We have all grown up hearing the tale of Snow White, often times considering the film to be a light-hearted children’s story. What most people fail to realize, is that the story actually began as a dark fantasy, written by the Brothers Grimm in the 19th century. Snow White and the Huntsman chooses to embrace the darker aspects of this famous story, creating a unique movie version of the tale. Because of this, the film is worthy of admiration, but unfortunately, the film is bogged down by a weak script and poor pacing.

When Snow White’s (Kristen Stewart) father marries the beautiful Ravenna (Charlize Theron), his new bride proceeds to murder him on their wedding night. She takes over the kingdom and locks the young Snow White away in a tower. After being held prisoner for several years, Snow White manages to escape from the kingdom and runs into the Dark Forest. Ravenna hires a Huntsman (Chris Hemsworth) to travel into the Dark Forest and find Snow White. After finding Snow White, the Huntsman decides to join forces with her and the two of them attempt to remove Ravenna from her throne.

First time director Rupert Sanders clearly has a knack for visual imagery, because Snow White and the Huntsman is gorgeous. Snow White travels from a large castle, to the Dark Forest, to beautiful meadows and every one of these locations feels fresh and unique. The cinematography by Greig Fraser is also fantastic. He makes use of several sweeping landscape shots that are nothing short of stunning. The visual effects are also very good, even if there are a few instances where you can easily decipher what is real and what is fake.

Despite being visually remarkable, the film suffers due to a weak script. One of the biggest problems with the film is that instead of being a rousing fantasy, most of the film is actually quite dull. Once Snow White enters the Dark Forest, nothing important happens for nearly an entire hour. In fact, one could skip the entire second half of the film without missing any important plot points. Once the film reaches its third act, the film begins to gain momentum, but by this point the film has dragged so much that I just wanted it to be over with.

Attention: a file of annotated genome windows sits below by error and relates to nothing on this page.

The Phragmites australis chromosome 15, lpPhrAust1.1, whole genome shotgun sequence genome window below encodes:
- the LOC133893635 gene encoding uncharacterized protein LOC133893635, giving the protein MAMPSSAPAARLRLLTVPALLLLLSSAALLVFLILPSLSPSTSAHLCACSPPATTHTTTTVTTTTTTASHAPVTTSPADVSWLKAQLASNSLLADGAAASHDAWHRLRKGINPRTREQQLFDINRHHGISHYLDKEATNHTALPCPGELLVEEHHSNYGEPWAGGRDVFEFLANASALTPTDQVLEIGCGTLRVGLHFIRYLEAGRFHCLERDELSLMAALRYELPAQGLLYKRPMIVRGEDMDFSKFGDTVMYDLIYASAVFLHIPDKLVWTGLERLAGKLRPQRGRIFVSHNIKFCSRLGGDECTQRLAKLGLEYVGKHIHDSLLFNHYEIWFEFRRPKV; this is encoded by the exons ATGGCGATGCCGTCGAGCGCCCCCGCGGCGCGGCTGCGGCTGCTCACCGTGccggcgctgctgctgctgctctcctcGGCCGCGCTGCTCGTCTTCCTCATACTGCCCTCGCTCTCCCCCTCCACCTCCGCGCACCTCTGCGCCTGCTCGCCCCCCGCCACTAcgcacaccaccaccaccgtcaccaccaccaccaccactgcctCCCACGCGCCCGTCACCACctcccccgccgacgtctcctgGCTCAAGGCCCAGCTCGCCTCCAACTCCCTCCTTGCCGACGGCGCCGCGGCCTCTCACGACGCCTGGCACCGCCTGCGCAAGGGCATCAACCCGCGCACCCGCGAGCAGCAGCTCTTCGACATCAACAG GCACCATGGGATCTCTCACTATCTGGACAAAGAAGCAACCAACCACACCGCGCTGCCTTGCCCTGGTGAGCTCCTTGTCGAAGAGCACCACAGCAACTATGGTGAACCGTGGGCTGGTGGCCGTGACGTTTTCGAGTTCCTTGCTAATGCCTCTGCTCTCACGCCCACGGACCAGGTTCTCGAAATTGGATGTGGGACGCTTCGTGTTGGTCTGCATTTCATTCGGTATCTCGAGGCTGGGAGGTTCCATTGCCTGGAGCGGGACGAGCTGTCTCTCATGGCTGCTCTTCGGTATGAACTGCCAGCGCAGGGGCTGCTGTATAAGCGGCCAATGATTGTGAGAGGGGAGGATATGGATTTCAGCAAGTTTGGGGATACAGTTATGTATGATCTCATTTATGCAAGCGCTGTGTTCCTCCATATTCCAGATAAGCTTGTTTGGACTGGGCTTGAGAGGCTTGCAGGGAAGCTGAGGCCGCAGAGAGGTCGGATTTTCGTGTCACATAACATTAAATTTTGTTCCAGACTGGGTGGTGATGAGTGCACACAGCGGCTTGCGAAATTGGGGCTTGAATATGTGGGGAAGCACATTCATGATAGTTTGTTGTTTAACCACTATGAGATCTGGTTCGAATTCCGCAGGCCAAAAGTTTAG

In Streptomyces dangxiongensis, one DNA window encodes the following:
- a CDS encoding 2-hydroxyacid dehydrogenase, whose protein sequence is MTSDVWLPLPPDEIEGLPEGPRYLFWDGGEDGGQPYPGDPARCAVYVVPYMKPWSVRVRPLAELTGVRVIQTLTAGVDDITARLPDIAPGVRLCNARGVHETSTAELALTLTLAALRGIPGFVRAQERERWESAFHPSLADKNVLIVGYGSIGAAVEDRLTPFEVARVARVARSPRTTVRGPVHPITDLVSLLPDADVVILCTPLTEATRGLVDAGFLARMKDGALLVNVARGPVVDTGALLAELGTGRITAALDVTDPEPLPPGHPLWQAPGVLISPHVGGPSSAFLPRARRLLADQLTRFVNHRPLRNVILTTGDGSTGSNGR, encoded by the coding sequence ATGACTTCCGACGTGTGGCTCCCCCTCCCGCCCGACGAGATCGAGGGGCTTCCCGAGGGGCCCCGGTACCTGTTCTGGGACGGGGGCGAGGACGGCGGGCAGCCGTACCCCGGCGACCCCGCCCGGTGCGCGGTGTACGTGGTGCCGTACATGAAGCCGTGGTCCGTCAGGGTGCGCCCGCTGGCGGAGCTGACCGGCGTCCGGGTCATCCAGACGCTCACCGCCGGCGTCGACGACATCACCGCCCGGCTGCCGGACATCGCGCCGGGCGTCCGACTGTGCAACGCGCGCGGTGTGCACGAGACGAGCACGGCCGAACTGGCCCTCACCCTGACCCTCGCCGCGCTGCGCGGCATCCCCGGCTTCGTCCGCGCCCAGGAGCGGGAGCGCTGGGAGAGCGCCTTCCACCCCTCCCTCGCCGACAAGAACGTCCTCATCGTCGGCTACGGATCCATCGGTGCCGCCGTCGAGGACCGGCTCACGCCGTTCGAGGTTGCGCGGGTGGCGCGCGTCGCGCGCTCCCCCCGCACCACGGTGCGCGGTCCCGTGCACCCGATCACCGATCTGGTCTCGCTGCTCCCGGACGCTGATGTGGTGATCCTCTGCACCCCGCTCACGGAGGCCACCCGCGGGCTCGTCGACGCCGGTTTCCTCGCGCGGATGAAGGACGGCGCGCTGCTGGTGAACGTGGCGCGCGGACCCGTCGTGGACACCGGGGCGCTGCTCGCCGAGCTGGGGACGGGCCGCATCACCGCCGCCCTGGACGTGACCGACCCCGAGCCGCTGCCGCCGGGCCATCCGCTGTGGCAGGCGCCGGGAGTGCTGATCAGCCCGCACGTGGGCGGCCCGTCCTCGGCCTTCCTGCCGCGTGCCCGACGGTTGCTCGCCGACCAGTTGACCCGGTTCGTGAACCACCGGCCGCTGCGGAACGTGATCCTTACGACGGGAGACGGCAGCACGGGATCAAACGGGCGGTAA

The writers of the film also make some questionable choices regarding the plot. For example, when Snow White escapes from her tower, she runs onto a beach, only to find a very conveniently placed horse that she rides to safety. The odds of her finding a wild horse on that beach at that very moment are incredibly slim. Another frustrating moment comes when Snow White and the Huntsman face a giant troll. Based on the trailers, this was a moment in the film that I was really looking forward to. The troll knocks down the Huntsman, but it ends up walking away, simply because of Snow White’s pure nature. I was hoping to see an epic fight, but was let down by this copout decision by the writers. These examples of amateur writing do nothing but hurt this well directed film.

Kristen Stewart, who has gained worldwide attention due to her performance in the Twilight films, gets the opportunity to branch out from her role as Bella Swan. While she may have the appearance of a perfect Snow White, her actual performance is far from it. Despite giving it her best effort, she is often caught fumbling her way through clumsy dialogue. While an improvement over her performance in the Twilight films, she fails to reach the heights of her best performance, as Joan Jett in The Runaways. Charlize Theron’s performance is often too over-the-top, but Chris Hemsworth turns in a great performance as the drunken Huntsman. This is his third film to be released this year and his performances continue to get better and better.

Snow White and the Huntsman is a film that one can appreciate, but cannot enjoy. This being Sanders’ first film, he is an upcoming talent to watch. If he could have been given a proper script, his visuals would have caused the film to soar to spectacular heights. The writers and the director had good intentions, but good intentions do not always lead to a good film. It is a visual feast for the eyes, but it is also junk food for the brain.

Snow White and the Huntsman receives 2/4

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